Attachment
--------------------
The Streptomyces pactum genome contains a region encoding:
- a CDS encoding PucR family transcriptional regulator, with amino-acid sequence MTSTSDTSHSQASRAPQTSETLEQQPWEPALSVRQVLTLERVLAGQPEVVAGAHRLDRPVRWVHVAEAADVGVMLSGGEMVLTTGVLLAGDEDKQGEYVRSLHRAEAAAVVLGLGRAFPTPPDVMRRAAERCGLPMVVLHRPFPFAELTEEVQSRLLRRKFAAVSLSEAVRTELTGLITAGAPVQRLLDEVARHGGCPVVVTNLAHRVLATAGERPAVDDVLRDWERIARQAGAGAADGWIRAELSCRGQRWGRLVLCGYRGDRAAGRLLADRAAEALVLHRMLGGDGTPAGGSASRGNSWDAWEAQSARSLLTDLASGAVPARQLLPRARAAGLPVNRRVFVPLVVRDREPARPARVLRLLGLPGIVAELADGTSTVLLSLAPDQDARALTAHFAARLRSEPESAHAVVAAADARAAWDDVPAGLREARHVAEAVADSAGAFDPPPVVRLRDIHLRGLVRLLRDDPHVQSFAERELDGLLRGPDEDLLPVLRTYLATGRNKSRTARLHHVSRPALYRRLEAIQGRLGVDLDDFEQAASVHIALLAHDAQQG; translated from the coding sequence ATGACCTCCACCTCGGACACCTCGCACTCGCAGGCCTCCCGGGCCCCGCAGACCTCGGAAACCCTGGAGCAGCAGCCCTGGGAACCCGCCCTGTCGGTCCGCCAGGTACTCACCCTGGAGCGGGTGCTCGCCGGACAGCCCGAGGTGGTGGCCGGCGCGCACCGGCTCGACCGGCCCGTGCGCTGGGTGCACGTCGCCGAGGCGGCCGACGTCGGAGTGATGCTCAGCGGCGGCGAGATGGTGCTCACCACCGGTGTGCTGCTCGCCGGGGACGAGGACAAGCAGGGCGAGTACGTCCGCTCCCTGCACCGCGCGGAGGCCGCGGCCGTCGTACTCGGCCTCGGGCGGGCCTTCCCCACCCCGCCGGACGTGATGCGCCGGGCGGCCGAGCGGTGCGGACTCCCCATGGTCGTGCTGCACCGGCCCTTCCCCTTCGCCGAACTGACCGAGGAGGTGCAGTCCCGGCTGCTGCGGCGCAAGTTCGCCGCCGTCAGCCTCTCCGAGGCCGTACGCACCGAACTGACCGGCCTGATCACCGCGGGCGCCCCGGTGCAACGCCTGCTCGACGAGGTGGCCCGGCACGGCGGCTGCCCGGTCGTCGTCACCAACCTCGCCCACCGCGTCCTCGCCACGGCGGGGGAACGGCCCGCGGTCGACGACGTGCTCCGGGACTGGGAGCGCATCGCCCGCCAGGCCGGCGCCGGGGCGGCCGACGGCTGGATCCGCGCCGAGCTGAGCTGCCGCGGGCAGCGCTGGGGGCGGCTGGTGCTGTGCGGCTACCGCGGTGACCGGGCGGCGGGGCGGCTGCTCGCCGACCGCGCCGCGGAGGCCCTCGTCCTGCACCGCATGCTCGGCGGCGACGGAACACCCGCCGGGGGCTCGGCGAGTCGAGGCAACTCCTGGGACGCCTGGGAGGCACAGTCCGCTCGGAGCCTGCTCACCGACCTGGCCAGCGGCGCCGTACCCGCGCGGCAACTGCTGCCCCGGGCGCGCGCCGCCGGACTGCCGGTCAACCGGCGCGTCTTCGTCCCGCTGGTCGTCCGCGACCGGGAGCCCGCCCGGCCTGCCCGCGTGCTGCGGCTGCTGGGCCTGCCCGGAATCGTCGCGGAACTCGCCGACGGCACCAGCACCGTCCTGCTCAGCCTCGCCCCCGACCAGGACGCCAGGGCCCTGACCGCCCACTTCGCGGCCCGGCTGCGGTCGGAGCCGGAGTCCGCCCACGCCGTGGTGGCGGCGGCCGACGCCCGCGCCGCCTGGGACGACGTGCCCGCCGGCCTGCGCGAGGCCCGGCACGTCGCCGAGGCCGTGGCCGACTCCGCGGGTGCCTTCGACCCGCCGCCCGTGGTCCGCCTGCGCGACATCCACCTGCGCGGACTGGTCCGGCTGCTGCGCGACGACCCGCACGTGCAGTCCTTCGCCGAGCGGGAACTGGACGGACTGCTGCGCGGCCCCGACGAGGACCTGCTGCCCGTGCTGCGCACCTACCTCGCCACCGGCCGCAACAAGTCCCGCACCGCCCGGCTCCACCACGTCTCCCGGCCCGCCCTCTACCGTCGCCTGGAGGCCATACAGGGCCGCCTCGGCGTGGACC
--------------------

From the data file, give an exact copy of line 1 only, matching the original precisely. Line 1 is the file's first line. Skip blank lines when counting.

The Streptomyces pactum genome contains a region encoding: